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Ye old Barbershop Female octet Des Colores makes sweet harmony "When they open their mouths to sing, you don't expect that to come out from these young people." -- Diana Winnicki

For many teens, the word "barbershop" may conjure up images of their grandfather getting his hair cut. But to the eight girls of Des Colores, the word is a means to express their talent alongside some of their best friends.

Des Colores is an all-girls four-part barbershop singing group which began in July under the encouragement and instruction of voice coach Diana Winnicki. With a bachelor's degree in music education, Winnicki has been giving voice lessons to kids and teens for the past 15 years, first through teaching positions at Iroquois and Canandaigua, and now privately at her home studio in Corfu.

"Women's barbershop is promoted by Sweet Adelines International. I first became familiar with women's barbershop when I first started teaching because they offer a lot of free materials to encourage young women in harmony to sing barbershop music. Otherwise it's a dying art," said Winnicki.

While barbershop groups are typically quartets, the number of talented pupils at her disposal prompted Winnicki to include eight girls. They range in age from 11-year-old Holy Family sixth-grader Maureen Edwards to 17-year-old Alden senior Rebeccah Sivecs. The group is filled out with Leah Froebel, 13, Ally Smith, 13, Casey Arnold, 15, and Emma Fusco, 15, all of Alden, and Sarah Hill, 14, and Amanda Wareham, 15, of Pembroke.

The girls' vast age range might seem like group cohesiveness would be difficult to obtain, but that is not the case. During rehearsals, it's often difficult to finish a song without someone giggling or whispering to the person next to them. In between producing their lovely harmonies for each song, the girls playfully shove each other and crack inside jokes, most of which can not be repeated here. The girls' bond formed partly due to a ritual before their weekly summer rehearsals.

"Some people would have lessons before the group, and some people would have lessons after the group. We would bake brownies and bring Hawaiian Punch, and sit on the front porch while somebody had their lesson. By the time it was the group's turn, all the food was gone," said Emma.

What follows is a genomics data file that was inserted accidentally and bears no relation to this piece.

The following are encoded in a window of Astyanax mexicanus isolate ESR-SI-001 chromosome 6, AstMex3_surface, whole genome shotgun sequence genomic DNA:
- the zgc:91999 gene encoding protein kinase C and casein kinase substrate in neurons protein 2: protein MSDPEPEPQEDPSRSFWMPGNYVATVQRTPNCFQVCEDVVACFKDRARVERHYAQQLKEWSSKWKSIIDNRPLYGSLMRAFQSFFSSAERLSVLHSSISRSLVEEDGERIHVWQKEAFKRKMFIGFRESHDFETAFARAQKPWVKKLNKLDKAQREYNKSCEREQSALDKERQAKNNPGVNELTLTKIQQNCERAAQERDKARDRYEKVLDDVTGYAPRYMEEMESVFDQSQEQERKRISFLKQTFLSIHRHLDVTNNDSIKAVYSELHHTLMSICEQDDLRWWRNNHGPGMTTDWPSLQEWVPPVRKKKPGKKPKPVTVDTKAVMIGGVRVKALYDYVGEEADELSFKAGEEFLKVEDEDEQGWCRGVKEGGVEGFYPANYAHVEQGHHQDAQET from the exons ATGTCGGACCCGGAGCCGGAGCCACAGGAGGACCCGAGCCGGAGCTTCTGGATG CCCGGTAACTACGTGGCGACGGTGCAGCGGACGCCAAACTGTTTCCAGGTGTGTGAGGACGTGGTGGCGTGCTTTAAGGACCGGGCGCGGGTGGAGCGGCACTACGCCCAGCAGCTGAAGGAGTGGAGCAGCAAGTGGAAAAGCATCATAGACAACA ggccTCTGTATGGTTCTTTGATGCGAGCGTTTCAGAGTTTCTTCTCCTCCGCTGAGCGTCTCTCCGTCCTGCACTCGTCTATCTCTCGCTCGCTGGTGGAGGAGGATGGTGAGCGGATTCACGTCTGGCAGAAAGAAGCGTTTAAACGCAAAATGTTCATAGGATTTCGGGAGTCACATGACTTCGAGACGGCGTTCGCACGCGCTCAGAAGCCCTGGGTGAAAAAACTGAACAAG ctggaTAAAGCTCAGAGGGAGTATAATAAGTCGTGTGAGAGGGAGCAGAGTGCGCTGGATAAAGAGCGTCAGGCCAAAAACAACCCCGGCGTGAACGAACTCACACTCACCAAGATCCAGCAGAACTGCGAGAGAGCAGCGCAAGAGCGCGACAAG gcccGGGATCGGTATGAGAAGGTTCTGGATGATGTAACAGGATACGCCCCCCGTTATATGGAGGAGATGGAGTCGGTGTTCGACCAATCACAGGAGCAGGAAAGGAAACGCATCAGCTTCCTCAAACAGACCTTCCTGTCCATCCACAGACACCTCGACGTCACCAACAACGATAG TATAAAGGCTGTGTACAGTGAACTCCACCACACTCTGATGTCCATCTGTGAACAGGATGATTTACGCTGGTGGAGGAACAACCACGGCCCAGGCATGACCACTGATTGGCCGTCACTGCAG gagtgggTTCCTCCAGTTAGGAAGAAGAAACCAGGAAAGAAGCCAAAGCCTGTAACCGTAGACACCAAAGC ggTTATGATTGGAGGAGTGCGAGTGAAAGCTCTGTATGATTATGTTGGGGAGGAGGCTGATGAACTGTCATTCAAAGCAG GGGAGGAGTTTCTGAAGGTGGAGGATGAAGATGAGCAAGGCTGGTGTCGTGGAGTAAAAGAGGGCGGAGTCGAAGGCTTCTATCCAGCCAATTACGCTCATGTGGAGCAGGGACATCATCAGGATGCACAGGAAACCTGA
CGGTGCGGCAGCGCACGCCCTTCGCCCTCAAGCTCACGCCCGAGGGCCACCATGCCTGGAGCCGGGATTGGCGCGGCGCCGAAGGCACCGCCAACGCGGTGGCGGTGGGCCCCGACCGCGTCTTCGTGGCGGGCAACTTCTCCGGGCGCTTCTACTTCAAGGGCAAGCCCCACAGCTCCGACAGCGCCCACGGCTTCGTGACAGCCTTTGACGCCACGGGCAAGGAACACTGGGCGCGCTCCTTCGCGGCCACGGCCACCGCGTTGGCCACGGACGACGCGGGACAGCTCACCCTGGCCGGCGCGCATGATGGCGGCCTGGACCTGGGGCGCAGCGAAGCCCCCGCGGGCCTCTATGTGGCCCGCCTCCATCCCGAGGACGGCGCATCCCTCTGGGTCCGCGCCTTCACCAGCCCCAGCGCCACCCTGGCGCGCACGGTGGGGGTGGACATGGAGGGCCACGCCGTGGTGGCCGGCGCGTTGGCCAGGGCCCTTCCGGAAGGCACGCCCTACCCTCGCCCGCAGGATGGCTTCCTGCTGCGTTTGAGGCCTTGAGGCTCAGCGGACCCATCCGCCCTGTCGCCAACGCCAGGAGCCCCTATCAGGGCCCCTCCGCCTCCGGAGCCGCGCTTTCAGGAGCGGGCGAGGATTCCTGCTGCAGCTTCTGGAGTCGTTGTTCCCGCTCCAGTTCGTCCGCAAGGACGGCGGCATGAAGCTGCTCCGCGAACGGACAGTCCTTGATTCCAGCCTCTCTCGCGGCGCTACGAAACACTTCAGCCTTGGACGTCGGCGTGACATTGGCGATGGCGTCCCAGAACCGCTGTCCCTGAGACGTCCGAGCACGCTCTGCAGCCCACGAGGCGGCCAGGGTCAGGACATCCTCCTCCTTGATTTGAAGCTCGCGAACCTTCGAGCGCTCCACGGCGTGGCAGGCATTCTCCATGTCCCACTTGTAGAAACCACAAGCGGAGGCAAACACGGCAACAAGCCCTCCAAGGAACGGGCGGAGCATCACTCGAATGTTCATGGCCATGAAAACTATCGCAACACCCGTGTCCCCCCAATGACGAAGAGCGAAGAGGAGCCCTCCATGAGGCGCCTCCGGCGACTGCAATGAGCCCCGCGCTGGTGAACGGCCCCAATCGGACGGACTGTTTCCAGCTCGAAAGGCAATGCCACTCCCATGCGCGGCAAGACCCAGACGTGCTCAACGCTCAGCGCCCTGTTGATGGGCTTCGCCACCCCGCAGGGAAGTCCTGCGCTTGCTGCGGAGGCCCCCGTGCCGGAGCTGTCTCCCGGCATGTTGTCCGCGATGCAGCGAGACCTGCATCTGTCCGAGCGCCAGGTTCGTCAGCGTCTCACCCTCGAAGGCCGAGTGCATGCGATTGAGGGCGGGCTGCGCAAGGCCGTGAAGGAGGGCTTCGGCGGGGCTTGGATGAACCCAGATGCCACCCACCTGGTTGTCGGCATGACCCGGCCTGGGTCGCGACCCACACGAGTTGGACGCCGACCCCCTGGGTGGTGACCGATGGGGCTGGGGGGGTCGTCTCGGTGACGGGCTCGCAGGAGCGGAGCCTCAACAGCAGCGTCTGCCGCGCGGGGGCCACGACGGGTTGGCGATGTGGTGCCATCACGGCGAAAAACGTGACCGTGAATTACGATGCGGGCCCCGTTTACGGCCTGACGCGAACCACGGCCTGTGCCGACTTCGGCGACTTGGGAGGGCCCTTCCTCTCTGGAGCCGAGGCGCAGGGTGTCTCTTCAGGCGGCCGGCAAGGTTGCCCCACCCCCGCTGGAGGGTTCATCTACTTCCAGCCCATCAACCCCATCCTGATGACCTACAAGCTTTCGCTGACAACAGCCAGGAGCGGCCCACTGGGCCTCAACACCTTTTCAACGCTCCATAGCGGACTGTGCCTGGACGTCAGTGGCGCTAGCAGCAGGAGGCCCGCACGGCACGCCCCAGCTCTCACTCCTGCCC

Winnicki also recognized the girls' fast friendship, "They have so many common threads. They all have musical interests other than singing. These are the smartest kids in their school, academically. They're all athletic. It's easy to get along and make friends when you have so much in common."

The girls' equally active lives made it difficult at first to find time to practice in between dance recitals, soccer games, band practices and school commitments. But the girls' dedication has spurred them to continue, fitting in practices when they could, often on Saturday afternoons.

Another similarity between the girls helped create the group's name. After throwing around names like "Crentist" from "The Office", the girls discovered they had all at one time performed the New York State School Music Association solo, "Des Colores," which is Spanish for "all the colors." As an all-state judge, Winnicki was also familiar with the song. Following the name, each girl is assigned a color, which they wear to events.

Des Colores first performed at a Batavia Muckdogs baseball game, singing their versions of "The Star Spangled Banner" and "O Canada." They have since performed at a recital, a Michael Napoleone Memorial Foundation baseball game, and at the Genesee County Mall's Kids Day America.

"When they open their mouths to sing, you don't expect that to come out from these young people," said Winnicki.

As a barbershop group, what the girls are performing rarely correlates with what they listen to on the radio, with their repertoire including "Mr. Sandman" and "Wait 'Till the Sun Shines, Nellie," complete with choreography.

But vocal talent never goes out of style, and the girls certainly have this with their wonderfully blended four-part harmony that echoes throughout their rehearsal room. Combine this with the girls' fantastic stage presence, and they are a sight to see as each personality shines through.

The girls recently recorded their first demo, but due to a technical error, they will re-record it this month. With a demo CD, the girls will be able to apply for more events.

As of now, Des Colores is waiting to see what events will come their way, their greatest wish being to sing the national anthem at a Sabres game. There is also a possibility of four of the girls attending the Sweet Adelines International Conference in Hawaii next year, if they can secure the necessary funds.

Regardless of where they go, the most important thing to the girls is the fun they are having right now.

"It's really fun because you're with people who like to do the same thing as you. They all have amazing voices, and we end up having a really good time," said Maureen.

To schedule Des Colores for a performance, e-mail .

Carlene Miller is a junior at Alden Central.

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